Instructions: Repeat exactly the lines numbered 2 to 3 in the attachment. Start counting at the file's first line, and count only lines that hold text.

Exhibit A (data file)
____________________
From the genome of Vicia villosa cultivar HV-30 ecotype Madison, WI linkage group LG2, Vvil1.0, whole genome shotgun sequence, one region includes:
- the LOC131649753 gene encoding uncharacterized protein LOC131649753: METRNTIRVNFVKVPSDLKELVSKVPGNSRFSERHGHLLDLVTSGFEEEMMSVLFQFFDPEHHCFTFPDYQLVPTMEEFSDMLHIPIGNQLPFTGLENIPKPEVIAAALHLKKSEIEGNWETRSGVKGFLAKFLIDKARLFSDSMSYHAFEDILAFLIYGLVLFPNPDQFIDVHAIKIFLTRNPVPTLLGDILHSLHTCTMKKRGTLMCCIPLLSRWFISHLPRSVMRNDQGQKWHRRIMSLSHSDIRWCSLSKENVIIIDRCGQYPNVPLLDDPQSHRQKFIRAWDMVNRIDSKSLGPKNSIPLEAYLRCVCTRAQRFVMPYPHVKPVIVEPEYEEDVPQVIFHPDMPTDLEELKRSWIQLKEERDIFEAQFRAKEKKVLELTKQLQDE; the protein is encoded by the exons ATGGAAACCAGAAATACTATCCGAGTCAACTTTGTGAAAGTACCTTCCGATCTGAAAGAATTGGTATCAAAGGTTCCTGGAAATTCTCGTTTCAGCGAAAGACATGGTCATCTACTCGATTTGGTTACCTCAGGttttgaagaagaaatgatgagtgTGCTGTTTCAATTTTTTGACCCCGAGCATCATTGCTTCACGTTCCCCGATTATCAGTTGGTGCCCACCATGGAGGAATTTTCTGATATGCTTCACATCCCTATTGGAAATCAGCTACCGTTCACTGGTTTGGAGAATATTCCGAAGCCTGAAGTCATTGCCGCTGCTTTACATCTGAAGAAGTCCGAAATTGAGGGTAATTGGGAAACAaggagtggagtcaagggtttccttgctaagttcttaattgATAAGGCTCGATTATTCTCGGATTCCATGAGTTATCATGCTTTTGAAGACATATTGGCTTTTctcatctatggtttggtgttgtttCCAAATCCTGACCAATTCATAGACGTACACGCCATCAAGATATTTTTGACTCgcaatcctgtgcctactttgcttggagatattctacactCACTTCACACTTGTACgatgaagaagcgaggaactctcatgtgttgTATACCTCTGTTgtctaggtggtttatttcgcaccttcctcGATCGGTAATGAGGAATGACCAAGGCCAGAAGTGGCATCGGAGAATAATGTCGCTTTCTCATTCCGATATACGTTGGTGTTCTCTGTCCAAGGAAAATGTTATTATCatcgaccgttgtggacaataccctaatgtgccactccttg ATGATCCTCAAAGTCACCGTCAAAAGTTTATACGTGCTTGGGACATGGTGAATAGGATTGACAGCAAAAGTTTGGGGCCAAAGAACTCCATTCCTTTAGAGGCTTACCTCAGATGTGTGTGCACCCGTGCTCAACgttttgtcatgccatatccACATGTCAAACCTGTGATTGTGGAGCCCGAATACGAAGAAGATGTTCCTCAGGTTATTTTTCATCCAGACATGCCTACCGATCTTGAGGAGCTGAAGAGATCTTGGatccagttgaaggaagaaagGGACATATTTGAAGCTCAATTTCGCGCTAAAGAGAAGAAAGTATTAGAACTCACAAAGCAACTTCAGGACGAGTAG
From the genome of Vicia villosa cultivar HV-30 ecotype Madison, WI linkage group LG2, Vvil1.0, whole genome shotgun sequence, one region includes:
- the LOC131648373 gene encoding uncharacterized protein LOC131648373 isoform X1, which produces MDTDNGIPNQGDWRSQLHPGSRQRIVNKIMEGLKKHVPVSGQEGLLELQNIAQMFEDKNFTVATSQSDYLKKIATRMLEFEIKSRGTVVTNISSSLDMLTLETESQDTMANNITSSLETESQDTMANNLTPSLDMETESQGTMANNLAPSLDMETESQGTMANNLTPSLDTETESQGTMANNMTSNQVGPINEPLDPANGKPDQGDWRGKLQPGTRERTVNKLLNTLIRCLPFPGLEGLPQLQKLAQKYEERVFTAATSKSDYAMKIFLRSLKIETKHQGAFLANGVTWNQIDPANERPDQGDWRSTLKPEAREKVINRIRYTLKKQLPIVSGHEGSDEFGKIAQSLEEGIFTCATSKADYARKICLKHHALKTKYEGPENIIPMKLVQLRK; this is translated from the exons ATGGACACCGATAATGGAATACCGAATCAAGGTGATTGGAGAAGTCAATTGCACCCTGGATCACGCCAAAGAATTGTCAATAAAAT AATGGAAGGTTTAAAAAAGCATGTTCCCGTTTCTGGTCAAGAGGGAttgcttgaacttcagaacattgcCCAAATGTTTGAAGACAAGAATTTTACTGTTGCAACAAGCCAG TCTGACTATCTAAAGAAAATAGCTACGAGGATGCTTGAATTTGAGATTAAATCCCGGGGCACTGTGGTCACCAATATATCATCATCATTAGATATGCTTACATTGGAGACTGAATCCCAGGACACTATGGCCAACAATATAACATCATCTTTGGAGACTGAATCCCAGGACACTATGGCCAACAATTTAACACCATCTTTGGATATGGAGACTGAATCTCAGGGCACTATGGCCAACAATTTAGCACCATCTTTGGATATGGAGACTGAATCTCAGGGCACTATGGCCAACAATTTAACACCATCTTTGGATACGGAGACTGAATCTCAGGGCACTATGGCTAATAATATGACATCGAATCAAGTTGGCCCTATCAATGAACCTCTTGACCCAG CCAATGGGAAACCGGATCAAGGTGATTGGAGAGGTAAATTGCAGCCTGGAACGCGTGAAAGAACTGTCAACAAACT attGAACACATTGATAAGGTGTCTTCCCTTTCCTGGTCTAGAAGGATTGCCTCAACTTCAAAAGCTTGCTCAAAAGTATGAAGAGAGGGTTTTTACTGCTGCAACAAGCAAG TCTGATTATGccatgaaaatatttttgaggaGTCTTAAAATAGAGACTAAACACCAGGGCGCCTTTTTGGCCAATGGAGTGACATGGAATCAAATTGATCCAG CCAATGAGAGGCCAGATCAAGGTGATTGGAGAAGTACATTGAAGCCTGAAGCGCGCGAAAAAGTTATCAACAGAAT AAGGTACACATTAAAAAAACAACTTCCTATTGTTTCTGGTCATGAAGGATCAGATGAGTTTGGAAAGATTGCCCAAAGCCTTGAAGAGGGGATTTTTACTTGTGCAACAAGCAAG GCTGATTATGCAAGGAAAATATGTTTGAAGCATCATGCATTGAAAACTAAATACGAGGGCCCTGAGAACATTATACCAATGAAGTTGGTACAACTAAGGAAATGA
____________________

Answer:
- the LOC131649753 gene encoding uncharacterized protein LOC131649753: METRNTIRVNFVKVPSDLKELVSKVPGNSRFSERHGHLLDLVTSGFEEEMMSVLFQFFDPEHHCFTFPDYQLVPTMEEFSDMLHIPIGNQLPFTGLENIPKPEVIAAALHLKKSEIEGNWETRSGVKGFLAKFLIDKARLFSDSMSYHAFEDILAFLIYGLVLFPNPDQFIDVHAIKIFLTRNPVPTLLGDILHSLHTCTMKKRGTLMCCIPLLSRWFISHLPRSVMRNDQGQKWHRRIMSLSHSDIRWCSLSKENVIIIDRCGQYPNVPLLDDPQSHRQKFIRAWDMVNRIDSKSLGPKNSIPLEAYLRCVCTRAQRFVMPYPHVKPVIVEPEYEEDVPQVIFHPDMPTDLEELKRSWIQLKEERDIFEAQFRAKEKKVLELTKQLQDE; the protein is encoded by the exons ATGGAAACCAGAAATACTATCCGAGTCAACTTTGTGAAAGTACCTTCCGATCTGAAAGAATTGGTATCAAAGGTTCCTGGAAATTCTCGTTTCAGCGAAAGACATGGTCATCTACTCGATTTGGTTACCTCAGGttttgaagaagaaatgatgagtgTGCTGTTTCAATTTTTTGACCCCGAGCATCATTGCTTCACGTTCCCCGATTATCAGTTGGTGCCCACCATGGAGGAATTTTCTGATATGCTTCACATCCCTATTGGAAATCAGCTACCGTTCACTGGTTTGGAGAATATTCCGAAGCCTGAAGTCATTGCCGCTGCTTTACATCTGAAGAAGTCCGAAATTGAGGGTAATTGGGAAACAaggagtggagtcaagggtttccttgctaagttcttaattgATAAGGCTCGATTATTCTCGGATTCCATGAGTTATCATGCTTTTGAAGACATATTGGCTTTTctcatctatggtttggtgttgtttCCAAATCCTGACCAATTCATAGACGTACACGCCATCAAGATATTTTTGACTCgcaatcctgtgcctactttgcttggagatattctacactCACTTCACACTTGTACgatgaagaagcgaggaactctcatgtgttgTATACCTCTGTTgtctaggtggtttatttcgcaccttcctcGATCGGTAATGAGGAATGACCAAGGCCAGAAGTGGCATCGGAGAATAATGTCGCTTTCTCATTCCGATATACGTTGGTGTTCTCTGTCCAAGGAAAATGTTATTATCatcgaccgttgtggacaataccctaatgtgccactccttg ATGATCCTCAAAGTCACCGTCAAAAGTTTATACGTGCTTGGGACATGGTGAATAGGATTGACAGCAAAAGTTTGGGGCCAAAGAACTCCATTCCTTTAGAGGCTTACCTCAGATGTGTGTGCACCCGTGCTCAACgttttgtcatgccatatccACATGTCAAACCTGTGATTGTGGAGCCCGAATACGAAGAAGATGTTCCTCAGGTTATTTTTCATCCAGACATGCCTACCGATCTTGAGGAGCTGAAGAGATCTTGGatccagttgaaggaagaaagGGACATATTTGAAGCTCAATTTCGCGCTAAAGAGAAGAAAGTATTAGAACTCACAAAGCAACTTCAGGACGAGTAG
From the genome of Vicia villosa cultivar HV-30 ecotype Madison, WI linkage group LG2, Vvil1.0, whole genome shotgun sequence, one region includes: